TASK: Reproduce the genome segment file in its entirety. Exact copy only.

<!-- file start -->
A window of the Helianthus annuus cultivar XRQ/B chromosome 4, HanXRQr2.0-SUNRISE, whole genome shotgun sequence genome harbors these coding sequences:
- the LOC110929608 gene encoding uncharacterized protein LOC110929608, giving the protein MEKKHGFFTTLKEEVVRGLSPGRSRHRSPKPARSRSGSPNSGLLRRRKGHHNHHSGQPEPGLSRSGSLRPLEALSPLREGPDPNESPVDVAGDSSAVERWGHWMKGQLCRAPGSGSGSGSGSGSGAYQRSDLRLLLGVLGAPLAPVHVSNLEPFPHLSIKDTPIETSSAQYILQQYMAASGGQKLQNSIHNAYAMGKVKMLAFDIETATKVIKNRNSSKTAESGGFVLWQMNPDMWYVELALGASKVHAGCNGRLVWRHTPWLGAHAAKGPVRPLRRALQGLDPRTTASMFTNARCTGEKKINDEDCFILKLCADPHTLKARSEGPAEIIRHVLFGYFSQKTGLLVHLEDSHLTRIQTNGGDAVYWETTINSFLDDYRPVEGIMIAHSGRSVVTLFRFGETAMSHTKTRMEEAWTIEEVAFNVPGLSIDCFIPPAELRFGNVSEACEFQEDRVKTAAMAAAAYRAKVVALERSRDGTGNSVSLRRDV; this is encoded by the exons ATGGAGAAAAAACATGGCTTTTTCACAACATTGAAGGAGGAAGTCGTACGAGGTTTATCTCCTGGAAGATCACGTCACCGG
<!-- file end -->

A window of the Helianthus annuus cultivar XRQ/B chromosome 4, HanXRQr2.0-SUNRISE, whole genome shotgun sequence genome harbors these coding sequences:
- the LOC110929608 gene encoding uncharacterized protein LOC110929608, giving the protein MEKKHGFFTTLKEEVVRGLSPGRSRHRSPKPARSRSGSPNSGLLRRRKGHHNHHSGQPEPGLSRSGSLRPLEALSPLREGPDPNESPVDVAGDSSAVERWGHWMKGQLCRAPGSGSGSGSGSGSGAYQRSDLRLLLGVLGAPLAPVHVSNLEPFPHLSIKDTPIETSSAQYILQQYMAASGGQKLQNSIHNAYAMGKVKMLAFDIETATKVIKNRNSSKTAESGGFVLWQMNPDMWYVELALGASKVHAGCNGRLVWRHTPWLGAHAAKGPVRPLRRALQGLDPRTTASMFTNARCTGEKKINDEDCFILKLCADPHTLKARSEGPAEIIRHVLFGYFSQKTGLLVHLEDSHLTRIQTNGGDAVYWETTINSFLDDYRPVEGIMIAHSGRSVVTLFRFGETAMSHTKTRMEEAWTIEEVAFNVPGLSIDCFIPPAELRFGNVSEACEFQEDRVKTAAMAAAAYRAKVVALERSRDGTGNSVSLRRDV; this is encoded by the exons ATGGAGAAAAAACATGGCTTTTTCACAACATTGAAGGAGGAAGTCGTACGAGGTTTATCTCCTGGAAGATCACGTCACCGG